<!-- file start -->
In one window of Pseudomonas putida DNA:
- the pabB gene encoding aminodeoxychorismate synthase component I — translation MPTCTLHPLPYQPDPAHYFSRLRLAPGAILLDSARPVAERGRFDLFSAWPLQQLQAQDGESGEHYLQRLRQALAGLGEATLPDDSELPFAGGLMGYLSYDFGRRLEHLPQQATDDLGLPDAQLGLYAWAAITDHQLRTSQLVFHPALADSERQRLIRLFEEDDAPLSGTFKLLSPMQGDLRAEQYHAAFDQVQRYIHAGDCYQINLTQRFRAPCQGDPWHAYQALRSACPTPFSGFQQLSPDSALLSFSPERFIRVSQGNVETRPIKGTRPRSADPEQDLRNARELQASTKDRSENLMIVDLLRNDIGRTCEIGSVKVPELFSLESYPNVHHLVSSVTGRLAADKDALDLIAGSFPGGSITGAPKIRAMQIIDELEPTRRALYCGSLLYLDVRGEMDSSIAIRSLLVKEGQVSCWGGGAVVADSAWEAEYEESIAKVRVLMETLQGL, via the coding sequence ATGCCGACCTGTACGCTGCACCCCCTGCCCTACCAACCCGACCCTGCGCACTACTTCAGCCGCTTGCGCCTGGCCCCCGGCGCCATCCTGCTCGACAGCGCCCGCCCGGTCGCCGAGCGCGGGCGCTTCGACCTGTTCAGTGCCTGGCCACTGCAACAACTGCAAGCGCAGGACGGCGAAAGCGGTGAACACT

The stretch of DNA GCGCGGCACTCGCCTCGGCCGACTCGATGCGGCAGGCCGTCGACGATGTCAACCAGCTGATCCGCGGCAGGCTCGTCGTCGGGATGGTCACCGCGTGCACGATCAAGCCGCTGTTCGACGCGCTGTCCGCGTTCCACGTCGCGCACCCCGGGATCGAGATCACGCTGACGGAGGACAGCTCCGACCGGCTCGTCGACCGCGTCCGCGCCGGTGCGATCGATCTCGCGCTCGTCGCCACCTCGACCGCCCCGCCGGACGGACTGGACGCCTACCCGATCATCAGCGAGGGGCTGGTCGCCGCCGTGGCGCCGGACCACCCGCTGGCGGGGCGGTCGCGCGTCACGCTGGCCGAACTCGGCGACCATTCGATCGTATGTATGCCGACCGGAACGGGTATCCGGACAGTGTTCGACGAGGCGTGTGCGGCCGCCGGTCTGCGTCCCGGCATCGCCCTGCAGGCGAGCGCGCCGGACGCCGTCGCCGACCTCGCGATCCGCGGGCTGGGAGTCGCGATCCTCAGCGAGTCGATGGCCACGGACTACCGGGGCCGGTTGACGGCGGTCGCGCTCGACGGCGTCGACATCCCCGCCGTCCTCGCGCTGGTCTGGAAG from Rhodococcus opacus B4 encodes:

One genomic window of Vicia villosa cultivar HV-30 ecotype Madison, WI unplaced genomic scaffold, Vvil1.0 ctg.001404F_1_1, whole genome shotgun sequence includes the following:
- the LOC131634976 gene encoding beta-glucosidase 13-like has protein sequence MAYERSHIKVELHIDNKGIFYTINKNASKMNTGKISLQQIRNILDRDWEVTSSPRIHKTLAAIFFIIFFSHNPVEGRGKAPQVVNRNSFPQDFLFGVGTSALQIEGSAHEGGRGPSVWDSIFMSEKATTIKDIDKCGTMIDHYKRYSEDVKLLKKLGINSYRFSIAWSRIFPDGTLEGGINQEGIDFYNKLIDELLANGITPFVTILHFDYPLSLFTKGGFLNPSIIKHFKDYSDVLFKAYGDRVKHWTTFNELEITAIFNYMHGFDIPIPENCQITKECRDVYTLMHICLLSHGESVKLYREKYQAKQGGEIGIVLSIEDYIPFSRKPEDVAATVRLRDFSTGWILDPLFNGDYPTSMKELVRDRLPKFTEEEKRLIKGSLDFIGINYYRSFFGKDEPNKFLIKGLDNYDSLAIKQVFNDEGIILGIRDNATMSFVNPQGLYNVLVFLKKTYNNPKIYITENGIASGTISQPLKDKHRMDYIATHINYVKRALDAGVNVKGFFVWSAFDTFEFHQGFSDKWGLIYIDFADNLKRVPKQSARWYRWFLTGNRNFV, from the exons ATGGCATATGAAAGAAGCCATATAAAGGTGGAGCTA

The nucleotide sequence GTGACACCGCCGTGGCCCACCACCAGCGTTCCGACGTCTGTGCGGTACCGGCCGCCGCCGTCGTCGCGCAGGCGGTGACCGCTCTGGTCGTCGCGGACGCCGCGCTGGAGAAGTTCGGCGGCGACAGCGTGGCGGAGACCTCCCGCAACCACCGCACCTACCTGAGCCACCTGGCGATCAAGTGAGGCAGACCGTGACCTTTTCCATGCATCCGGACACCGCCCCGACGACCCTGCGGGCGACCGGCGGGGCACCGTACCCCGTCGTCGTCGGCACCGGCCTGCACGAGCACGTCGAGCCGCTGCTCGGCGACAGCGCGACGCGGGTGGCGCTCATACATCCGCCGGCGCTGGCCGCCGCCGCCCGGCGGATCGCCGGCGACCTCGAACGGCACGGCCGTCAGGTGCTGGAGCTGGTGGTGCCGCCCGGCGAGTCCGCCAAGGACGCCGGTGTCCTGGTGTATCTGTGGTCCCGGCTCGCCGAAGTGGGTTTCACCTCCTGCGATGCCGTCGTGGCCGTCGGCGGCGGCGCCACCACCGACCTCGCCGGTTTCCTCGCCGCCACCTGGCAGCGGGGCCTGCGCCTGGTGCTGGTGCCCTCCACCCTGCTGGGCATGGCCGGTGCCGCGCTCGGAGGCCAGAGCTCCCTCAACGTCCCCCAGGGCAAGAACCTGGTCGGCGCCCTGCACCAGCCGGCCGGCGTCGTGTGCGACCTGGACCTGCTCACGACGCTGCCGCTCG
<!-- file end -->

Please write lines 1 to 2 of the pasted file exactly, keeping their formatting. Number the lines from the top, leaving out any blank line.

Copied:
In one window of Pseudomonas putida DNA:
- the pabB gene encoding aminodeoxychorismate synthase component I — translation MPTCTLHPLPYQPDPAHYFSRLRLAPGAILLDSARPVAERGRFDLFSAWPLQQLQAQDGESGEHYLQRLRQALAGLGEATLPDDSELPFAGGLMGYLSYDFGRRLEHLPQQATDDLGLPDAQLGLYAWAAITDHQLRTSQLVFHPALADSERQRLIRLFEEDDAPLSGTFKLLSPMQGDLRAEQYHAAFDQVQRYIHAGDCYQINLTQRFRAPCQGDPWHAYQALRSACPTPFSGFQQLSPDSALLSFSPERFIRVSQGNVETRPIKGTRPRSADPEQDLRNARELQASTKDRSENLMIVDLLRNDIGRTCEIGSVKVPELFSLESYPNVHHLVSSVTGRLAADKDALDLIAGSFPGGSITGAPKIRAMQIIDELEPTRRALYCGSLLYLDVRGEMDSSIAIRSLLVKEGQVSCWGGGAVVADSAWEAEYEESIAKVRVLMETLQGL, via the coding sequence ATGCCGACCTGTACGCTGCACCCCCTGCCCTACCAACCCGACCCTGCGCACTACTTCAGCCGCTTGCGCCTGGCCCCCGGCGCCATCCTGCTCGACAGCGCCCGCCCGGTCGCCGAGCGCGGGCGCTTCGACCTGTTCAGTGCCTGGCCACTGCAACAACTGCAAGCGCAGGACGGCGAAAGCGGTGAACACT